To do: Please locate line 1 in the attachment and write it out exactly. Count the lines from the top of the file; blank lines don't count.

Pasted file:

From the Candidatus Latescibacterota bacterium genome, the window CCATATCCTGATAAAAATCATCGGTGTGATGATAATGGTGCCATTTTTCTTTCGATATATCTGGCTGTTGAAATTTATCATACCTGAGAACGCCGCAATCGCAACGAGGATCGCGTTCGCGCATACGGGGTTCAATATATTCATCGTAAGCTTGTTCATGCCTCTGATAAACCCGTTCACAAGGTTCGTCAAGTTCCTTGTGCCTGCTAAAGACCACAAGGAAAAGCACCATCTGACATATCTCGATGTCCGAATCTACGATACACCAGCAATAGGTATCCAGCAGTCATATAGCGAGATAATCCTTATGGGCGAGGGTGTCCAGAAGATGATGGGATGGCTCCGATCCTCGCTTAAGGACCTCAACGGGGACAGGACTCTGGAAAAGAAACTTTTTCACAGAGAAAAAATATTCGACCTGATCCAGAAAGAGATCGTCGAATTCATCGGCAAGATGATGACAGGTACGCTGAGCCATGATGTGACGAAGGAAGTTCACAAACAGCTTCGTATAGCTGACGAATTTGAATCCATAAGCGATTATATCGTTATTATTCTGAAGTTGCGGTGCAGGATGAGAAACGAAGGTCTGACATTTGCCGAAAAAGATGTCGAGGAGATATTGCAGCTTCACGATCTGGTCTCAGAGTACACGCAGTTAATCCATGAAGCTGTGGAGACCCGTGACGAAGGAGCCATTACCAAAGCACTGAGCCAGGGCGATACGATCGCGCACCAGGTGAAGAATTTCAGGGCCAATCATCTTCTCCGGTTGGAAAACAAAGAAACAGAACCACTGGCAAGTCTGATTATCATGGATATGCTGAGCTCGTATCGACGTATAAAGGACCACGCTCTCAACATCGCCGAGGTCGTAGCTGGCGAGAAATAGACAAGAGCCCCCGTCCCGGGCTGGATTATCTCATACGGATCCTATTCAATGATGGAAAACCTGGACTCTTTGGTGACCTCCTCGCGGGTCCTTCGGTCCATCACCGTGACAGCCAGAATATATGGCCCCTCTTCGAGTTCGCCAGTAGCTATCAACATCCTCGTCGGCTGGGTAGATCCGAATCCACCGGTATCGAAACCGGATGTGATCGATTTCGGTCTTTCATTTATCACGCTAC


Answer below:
From the Candidatus Latescibacterota bacterium genome, the window CCATATCCTGATAAAAATCATCGGTGTGATGATAATGGTGCCATTTTTCTTTCGATATATCTGGCTGTTGAAATTTATCATACCTGAGAACGCCGCAATCGCAACGAGGATCGCGTTCGCGCATACGGGGTTCAATATATTCATCGTAAGCTTGTTCATGCCTCTGATAAACCCGTTCACAAGGTTCGTCAAGTTCCTTGTGCCTGCTAAAGACCACAAGGAAAAGCACCATCTGACATATCTCGATGTCCGAATCTACGATACACCAGCAATAGGTATCCAGCAGTCATATAGCGAGATAATCCTTATGGGCGAGGGTGTCCAGAAGATGATGGGATGGCTCCGATCCTCGCTTAAGGACCTCAACGGGGACAGGACTCTGGAAAAGAAACTTTTTCACAGAGAAAAAATATTCGACCTGATCCAGAAAGAGATCGTCGAATTCATCGGCAAGATGATGACAGGTACGCTGAGCCATGATGTGACGAAGGAAGTTCACAAACAGCTTCGTATAGCTGACGAATTTGAATCCATAAGCGATTATATCGTTATTATTCTGAAGTTGCGGTGCAGGATGAGAAACGAAGGTCTGACATTTGCCGAAAAAGATGTCGAGGAGATATTGCAGCTTCACGATCTGGTCTCAGAGTACACGCAGTTAATCCATGAAGCTGTGGAGACCCGTGACGAAGGAGCCATTACCAAAGCACTGAGCCAGGGCGATACGATCGCGCACCAGGTGAAGAATTTCAGGGCCAATCATCTTCTCCGGTTGGAAAACAAAGAAACAGAACCACTGGCAAGTCTGATTATCATGGATATGCTGAGCTCGTATCGACGTATAAAGGACCACGCTCTCAACATCGCCGAGGTCGTAGCTGGCGAGAAATAGACAAGAGCCCCCGTCCCGGGCTGGATTATCTCATACGGATCCTATTCAATGATGGAAAACCTGGACTCTTTGGTGACCTCCTCGCGGGTCCTTCGGTCCATCACCGTGACAGCCAGAATATATGGCCCCTCTTCGAGTTCGCCAGTAGCTATCAACATCCTCGTCGGCTGGGTAGATCCGAATCCACCGGTATCGAAACCGGATGTGATCGATTTCGGTCTTTCATTTATCACGCTAC